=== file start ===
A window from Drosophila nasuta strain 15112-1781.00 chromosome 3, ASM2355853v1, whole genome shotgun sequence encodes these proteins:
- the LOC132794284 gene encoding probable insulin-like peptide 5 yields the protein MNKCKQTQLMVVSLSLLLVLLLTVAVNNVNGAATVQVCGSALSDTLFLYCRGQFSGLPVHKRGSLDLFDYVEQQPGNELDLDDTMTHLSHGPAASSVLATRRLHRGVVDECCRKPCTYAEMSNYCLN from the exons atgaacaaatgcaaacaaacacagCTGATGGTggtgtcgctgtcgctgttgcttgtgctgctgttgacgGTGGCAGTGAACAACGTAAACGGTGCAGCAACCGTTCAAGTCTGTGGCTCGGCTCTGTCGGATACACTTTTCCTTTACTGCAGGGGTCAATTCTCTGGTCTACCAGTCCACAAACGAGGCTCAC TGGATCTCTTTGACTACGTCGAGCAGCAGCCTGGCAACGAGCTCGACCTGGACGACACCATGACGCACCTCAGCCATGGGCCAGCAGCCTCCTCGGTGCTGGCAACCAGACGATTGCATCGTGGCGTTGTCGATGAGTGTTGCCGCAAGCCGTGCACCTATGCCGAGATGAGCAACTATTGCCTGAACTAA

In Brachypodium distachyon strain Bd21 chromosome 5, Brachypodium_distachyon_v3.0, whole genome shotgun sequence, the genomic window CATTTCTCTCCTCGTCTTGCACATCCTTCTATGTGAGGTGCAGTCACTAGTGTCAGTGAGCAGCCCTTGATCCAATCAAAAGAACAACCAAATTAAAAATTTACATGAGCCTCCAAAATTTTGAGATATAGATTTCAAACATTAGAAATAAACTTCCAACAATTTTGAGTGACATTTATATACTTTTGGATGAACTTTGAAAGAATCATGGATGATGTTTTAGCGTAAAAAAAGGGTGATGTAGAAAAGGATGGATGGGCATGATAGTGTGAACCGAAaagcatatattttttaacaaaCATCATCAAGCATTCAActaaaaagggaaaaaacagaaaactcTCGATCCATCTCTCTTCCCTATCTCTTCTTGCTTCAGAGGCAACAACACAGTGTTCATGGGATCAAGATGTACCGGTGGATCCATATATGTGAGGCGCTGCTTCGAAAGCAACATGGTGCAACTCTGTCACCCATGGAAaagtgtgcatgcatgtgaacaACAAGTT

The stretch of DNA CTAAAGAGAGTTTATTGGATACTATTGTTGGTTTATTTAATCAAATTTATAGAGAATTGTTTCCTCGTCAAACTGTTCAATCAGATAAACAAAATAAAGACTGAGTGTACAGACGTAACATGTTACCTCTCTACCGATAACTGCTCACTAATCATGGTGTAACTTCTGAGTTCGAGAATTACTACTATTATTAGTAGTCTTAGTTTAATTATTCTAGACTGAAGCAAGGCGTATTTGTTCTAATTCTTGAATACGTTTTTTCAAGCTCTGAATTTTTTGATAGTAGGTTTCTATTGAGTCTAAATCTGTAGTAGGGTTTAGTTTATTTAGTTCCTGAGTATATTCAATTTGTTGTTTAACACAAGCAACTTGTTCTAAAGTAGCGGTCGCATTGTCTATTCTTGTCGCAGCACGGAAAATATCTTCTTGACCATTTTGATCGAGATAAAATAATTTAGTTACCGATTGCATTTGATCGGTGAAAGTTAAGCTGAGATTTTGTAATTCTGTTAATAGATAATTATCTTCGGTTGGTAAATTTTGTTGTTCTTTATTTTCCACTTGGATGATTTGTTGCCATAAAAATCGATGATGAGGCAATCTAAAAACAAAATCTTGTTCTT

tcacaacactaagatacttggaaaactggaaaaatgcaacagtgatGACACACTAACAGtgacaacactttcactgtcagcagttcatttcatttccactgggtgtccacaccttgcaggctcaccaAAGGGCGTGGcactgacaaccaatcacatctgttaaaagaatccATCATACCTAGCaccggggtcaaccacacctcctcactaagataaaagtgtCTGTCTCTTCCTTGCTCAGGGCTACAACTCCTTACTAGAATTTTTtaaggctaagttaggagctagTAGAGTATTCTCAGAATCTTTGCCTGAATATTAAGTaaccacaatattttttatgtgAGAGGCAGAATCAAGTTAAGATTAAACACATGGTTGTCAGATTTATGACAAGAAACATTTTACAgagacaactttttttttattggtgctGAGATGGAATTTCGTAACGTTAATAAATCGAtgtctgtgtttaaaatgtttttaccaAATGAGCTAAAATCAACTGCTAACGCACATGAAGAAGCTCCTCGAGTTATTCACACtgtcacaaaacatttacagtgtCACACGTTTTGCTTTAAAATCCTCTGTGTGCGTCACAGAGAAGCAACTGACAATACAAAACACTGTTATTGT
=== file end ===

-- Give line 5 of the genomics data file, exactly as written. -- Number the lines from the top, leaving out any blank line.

tcacaacactaagatacttggaaaactggaaaaatgcaacagtgatGACACACTAACAGtgacaacactttcactgtcagcagttcatttcatttccactgggtgtccacaccttgcaggctcaccaAAGGGCGTGGcactgacaaccaatcacatctgttaaaagaatccATCATACCTAGCaccggggtcaaccacacctcctcactaagataaaagtgtCTGTCTCTTCCTTGCTCAGGGCTACAACTCCTTACTAGAATTTTTtaaggctaagttaggagctagTAGAGTATTCTCAGAATCTTTGCCTGAATATTAAGTaaccacaatattttttatgtgAGAGGCAGAATCAAGTTAAGATTAAACACATGGTTGTCAGATTTATGACAAGAAACATTTTACAgagacaactttttttttattggtgctGAGATGGAATTTCGTAACGTTAATAAATCGAtgtctgtgtttaaaatgtttttaccaAATGAGCTAAAATCAACTGCTAACGCACATGAAGAAGCTCCTCGAGTTATTCACACtgtcacaaaacatttacagtgtCACACGTTTTGCTTTAAAATCCTCTGTGTGCGTCACAGAGAAGCAACTGACAATACAAAACACTGTTATTGT